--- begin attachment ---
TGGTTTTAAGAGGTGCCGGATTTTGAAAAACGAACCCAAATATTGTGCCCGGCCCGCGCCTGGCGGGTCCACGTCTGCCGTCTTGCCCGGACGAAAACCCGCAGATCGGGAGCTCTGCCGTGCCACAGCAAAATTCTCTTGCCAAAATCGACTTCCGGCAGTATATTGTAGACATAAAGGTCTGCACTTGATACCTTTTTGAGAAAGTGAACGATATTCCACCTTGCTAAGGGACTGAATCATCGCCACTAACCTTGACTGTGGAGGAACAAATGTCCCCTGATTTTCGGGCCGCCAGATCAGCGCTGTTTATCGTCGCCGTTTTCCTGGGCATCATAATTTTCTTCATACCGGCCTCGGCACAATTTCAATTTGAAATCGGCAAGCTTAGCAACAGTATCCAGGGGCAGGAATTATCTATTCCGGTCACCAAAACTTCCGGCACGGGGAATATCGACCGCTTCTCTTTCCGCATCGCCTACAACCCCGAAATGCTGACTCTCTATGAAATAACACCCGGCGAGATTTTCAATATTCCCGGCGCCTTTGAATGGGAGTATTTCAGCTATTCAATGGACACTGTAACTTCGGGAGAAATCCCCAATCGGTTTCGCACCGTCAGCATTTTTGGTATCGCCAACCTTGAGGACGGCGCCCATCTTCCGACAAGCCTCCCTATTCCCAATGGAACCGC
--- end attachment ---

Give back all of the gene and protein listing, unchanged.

TGGTTTTAAGAGGTGCCGGATTTTGAAAAACGAACCCAAATATTGTGCCCGGCCCGCGCCTGGCGGGTCCACGTCTGCCGTCTTGCCCGGACGAAAACCCGCAGATCGGGAGCTCTGCCGTGCCACAGCAAAATTCTCTTGCCAAAATCGACTTCCGGCAGTATATTGTAGACATAAAGGTCTGCACTTGATACCTTTTTGAGAAAGTGAACGATATTCCACCTTGCTAAGGGACTGAATCATCGCCACTAACCTTGACTGTGGAGGAACAAATGTCCCCTGATTTTCGGGCCGCCAGATCAGCGCTGTTTATCGTCGCCGTTTTCCTGGGCATCATAATTTTCTTCATACCGGCCTCGGCACAATTTCAATTTGAAATCGGCAAGCTTAGCAACAGTATCCAGGGGCAGGAATTATCTATTCCGGTCACCAAAACTTCCGGCACGGGGAATATCGACCGCTTCTCTTTCCGCATCGCCTACAACCCCGAAATGCTGACTCTCTATGAAATAACACCCGGCGAGATTTTCAATATTCCCGGCGCCTTTGAATGGGAGTATTTCAGCTATTCAATGGACACTGTAACTTCGGGAGAAATCCCCAATCGGTTTCGCACCGTCAGCATTTTTGGTATCGCCAACCTTGAGGACGGCGCCCATCTTCCGACAAGCCTCCCTATTCCCAATGGAACCGC